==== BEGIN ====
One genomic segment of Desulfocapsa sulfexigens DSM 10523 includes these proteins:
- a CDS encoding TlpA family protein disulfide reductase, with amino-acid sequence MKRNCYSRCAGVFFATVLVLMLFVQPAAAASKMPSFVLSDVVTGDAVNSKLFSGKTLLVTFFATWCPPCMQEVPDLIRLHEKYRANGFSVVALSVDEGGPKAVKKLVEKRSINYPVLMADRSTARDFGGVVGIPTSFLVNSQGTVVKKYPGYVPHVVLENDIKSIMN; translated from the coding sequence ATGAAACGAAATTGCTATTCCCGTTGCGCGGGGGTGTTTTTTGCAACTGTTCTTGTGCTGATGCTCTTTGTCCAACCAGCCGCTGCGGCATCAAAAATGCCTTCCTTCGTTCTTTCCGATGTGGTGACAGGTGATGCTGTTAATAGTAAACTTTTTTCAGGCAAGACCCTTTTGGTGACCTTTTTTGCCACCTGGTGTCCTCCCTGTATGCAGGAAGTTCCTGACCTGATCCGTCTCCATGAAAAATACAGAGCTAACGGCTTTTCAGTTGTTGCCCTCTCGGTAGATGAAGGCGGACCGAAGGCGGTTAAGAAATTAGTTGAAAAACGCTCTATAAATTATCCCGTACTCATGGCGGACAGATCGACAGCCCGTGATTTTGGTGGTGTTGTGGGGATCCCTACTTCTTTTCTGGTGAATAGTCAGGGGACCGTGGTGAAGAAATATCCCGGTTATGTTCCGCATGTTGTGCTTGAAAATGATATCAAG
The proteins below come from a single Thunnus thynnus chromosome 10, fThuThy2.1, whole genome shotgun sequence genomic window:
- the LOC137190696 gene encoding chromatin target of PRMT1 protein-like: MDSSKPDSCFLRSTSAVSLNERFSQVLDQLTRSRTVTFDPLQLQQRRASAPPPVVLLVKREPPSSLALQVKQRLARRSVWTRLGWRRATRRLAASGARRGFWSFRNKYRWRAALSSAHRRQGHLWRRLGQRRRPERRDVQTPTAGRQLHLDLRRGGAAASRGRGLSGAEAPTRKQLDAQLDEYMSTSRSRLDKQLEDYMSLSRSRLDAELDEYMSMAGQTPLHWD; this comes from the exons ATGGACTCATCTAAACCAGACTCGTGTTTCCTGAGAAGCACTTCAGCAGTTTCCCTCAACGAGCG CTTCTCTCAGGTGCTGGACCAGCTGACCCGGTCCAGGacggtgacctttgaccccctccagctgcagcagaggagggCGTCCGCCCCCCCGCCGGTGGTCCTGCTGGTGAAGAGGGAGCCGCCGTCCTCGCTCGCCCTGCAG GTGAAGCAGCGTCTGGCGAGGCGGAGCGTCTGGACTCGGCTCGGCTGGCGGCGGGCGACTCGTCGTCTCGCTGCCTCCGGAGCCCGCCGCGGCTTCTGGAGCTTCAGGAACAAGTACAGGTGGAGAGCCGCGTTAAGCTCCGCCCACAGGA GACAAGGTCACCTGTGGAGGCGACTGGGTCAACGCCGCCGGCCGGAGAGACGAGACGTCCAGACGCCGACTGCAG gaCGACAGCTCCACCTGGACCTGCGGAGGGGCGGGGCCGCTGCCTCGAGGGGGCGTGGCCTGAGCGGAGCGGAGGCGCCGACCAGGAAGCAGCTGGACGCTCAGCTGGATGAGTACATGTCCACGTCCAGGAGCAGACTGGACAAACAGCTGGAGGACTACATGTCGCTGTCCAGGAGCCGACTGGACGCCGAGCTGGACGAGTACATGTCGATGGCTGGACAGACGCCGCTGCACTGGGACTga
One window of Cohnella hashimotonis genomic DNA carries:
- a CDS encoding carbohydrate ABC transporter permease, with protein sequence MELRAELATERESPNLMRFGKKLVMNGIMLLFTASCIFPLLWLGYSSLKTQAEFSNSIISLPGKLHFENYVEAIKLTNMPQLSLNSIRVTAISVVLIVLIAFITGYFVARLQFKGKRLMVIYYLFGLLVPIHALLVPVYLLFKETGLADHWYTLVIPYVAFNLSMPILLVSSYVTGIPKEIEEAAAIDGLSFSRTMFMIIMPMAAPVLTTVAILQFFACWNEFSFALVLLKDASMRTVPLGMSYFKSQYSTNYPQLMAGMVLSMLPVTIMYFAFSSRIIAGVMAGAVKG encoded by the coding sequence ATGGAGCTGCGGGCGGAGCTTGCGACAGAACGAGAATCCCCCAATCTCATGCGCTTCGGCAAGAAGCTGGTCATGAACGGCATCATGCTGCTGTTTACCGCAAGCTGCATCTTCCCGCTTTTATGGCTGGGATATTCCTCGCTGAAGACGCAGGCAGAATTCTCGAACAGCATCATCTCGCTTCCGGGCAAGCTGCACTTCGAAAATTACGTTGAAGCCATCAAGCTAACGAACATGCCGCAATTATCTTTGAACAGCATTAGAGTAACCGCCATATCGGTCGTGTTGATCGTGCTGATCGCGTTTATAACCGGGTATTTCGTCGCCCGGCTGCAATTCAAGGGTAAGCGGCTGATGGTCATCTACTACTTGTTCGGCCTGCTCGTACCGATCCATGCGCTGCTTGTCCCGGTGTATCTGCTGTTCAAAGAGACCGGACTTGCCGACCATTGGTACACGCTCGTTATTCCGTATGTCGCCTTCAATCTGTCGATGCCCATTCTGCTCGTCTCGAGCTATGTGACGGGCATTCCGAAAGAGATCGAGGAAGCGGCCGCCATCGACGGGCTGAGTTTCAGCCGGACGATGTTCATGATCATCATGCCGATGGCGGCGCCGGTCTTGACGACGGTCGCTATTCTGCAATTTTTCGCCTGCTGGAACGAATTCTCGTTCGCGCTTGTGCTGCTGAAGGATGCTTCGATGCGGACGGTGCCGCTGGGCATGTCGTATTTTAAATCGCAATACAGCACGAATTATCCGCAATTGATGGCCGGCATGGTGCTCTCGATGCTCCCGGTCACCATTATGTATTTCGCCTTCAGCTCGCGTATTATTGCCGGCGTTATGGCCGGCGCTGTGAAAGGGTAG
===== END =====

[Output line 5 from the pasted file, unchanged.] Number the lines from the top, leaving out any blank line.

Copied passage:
One window of Cohnella hashimotonis genomic DNA carries: